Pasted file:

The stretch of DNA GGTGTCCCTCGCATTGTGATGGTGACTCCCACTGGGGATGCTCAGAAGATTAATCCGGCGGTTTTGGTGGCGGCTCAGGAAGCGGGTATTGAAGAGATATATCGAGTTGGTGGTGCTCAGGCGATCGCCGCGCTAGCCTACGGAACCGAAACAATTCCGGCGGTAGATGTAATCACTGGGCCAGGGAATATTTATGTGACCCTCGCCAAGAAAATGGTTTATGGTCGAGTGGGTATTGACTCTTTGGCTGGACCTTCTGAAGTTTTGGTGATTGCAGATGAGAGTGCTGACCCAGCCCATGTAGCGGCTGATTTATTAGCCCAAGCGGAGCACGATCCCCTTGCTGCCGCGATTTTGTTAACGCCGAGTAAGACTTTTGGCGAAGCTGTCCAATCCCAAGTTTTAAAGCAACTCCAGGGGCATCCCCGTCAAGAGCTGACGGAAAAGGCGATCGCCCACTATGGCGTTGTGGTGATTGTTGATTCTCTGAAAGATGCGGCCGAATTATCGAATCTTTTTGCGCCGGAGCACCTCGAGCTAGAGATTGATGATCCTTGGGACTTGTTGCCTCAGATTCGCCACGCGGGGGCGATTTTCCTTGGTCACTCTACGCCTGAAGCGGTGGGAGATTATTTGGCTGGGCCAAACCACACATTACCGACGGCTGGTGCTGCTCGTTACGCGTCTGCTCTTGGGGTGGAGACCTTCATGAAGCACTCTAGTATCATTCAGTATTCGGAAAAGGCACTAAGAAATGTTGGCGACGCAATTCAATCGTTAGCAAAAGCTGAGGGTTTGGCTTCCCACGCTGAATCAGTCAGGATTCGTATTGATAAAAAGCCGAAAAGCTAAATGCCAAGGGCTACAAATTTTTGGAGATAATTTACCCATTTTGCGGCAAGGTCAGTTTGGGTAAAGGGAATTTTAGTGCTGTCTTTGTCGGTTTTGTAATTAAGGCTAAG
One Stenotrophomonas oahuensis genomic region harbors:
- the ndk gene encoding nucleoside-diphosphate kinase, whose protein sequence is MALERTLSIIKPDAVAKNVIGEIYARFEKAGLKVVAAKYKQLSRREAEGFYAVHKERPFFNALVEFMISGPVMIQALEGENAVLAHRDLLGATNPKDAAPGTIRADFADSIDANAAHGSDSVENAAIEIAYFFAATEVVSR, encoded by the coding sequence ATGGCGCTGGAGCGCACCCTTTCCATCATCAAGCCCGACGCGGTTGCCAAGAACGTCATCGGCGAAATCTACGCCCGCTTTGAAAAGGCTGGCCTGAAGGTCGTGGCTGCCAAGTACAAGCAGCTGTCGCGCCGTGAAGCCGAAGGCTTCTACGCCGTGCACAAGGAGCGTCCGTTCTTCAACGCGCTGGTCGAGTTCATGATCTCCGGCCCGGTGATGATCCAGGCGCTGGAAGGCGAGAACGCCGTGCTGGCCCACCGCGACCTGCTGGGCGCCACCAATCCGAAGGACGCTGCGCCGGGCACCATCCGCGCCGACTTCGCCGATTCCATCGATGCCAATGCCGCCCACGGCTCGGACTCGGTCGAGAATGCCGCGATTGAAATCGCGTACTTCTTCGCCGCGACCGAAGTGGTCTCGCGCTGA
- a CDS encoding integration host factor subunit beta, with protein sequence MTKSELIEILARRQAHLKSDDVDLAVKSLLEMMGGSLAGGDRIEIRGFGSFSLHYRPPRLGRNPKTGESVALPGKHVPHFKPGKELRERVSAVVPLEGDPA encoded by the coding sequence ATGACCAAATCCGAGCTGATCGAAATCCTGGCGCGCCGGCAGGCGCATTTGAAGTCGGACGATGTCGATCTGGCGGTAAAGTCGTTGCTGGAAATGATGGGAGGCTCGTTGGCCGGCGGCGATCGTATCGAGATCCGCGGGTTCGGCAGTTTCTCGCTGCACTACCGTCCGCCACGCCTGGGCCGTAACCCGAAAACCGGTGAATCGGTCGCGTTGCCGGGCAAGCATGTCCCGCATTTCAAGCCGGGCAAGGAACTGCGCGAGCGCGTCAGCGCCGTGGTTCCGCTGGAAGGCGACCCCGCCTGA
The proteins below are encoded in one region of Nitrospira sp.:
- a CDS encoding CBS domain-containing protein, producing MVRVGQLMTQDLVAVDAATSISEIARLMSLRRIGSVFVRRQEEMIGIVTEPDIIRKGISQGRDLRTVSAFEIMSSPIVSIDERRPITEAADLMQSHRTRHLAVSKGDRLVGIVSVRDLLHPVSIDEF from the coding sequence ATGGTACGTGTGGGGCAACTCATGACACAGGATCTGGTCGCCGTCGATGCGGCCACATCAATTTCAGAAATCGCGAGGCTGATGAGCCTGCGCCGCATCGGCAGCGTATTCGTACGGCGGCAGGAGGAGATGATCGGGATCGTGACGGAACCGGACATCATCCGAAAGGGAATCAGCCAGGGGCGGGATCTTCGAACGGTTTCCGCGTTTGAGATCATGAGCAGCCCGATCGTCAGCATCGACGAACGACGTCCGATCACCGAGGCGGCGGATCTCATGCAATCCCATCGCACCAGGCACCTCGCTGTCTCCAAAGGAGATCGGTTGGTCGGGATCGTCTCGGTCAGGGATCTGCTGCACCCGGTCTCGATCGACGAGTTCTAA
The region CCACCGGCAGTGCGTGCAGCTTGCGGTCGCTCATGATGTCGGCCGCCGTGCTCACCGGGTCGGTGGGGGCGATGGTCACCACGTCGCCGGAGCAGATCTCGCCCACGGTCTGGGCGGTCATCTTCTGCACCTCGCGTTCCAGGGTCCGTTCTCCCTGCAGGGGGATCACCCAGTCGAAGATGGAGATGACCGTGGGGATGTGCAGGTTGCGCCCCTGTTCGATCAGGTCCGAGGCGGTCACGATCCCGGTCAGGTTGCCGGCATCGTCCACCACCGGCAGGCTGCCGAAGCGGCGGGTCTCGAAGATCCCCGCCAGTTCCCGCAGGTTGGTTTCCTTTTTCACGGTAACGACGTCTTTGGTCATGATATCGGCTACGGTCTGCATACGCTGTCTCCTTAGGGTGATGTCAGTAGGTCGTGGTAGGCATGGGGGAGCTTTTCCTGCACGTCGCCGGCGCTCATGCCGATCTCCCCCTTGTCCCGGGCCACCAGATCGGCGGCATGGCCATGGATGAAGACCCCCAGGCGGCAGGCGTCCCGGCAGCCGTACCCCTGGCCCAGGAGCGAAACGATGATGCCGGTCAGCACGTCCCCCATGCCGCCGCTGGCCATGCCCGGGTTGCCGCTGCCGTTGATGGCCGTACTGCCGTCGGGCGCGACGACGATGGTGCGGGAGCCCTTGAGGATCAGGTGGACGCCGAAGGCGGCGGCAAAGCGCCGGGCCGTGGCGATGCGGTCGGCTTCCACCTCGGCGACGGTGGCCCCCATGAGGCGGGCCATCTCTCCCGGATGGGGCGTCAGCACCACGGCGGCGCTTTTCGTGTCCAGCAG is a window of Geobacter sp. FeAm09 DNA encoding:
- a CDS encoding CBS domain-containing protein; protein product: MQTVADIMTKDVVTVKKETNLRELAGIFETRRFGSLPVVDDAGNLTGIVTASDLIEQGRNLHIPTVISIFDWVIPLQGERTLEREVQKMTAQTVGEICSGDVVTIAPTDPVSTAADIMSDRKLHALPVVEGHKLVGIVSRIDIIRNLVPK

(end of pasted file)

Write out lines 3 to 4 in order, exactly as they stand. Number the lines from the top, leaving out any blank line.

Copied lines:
- the ndk gene encoding nucleoside-diphosphate kinase, whose protein sequence is MALERTLSIIKPDAVAKNVIGEIYARFEKAGLKVVAAKYKQLSRREAEGFYAVHKERPFFNALVEFMISGPVMIQALEGENAVLAHRDLLGATNPKDAAPGTIRADFADSIDANAAHGSDSVENAAIEIAYFFAATEVVSR, encoded by the coding sequence ATGGCGCTGGAGCGCACCCTTTCCATCATCAAGCCCGACGCGGTTGCCAAGAACGTCATCGGCGAAATCTACGCCCGCTTTGAAAAGGCTGGCCTGAAGGTCGTGGCTGCCAAGTACAAGCAGCTGTCGCGCCGTGAAGCCGAAGGCTTCTACGCCGTGCACAAGGAGCGTCCGTTCTTCAACGCGCTGGTCGAGTTCATGATCTCCGGCCCGGTGATGATCCAGGCGCTGGAAGGCGAGAACGCCGTGCTGGCCCACCGCGACCTGCTGGGCGCCACCAATCCGAAGGACGCTGCGCCGGGCACCATCCGCGCCGACTTCGCCGATTCCATCGATGCCAATGCCGCCCACGGCTCGGACTCGGTCGAGAATGCCGCGATTGAAATCGCGTACTTCTTCGCCGCGACCGAAGTGGTCTCGCGCTGA
- a CDS encoding integration host factor subunit beta, with protein sequence MTKSELIEILARRQAHLKSDDVDLAVKSLLEMMGGSLAGGDRIEIRGFGSFSLHYRPPRLGRNPKTGESVALPGKHVPHFKPGKELRERVSAVVPLEGDPA encoded by the coding sequence ATGACCAAATCCGAGCTGATCGAAATCCTGGCGCGCCGGCAGGCGCATTTGAAGTCGGACGATGTCGATCTGGCGGTAAAGTCGTTGCTGGAAATGATGGGAGGCTCGTTGGCCGGCGGCGATCGTATCGAGATCCGCGGGTTCGGCAGTTTCTCGCTGCACTACCGTCCGCCACGCCTGGGCCGTAACCCGAAAACCGGTGAATCGGTCGCGTTGCCGGGCAAGCATGTCCCGCATTTCAAGCCGGGCAAGGAACTGCGCGAGCGCGTCAGCGCCGTGGTTCCGCTGGAAGGCGACCCCGCCTGA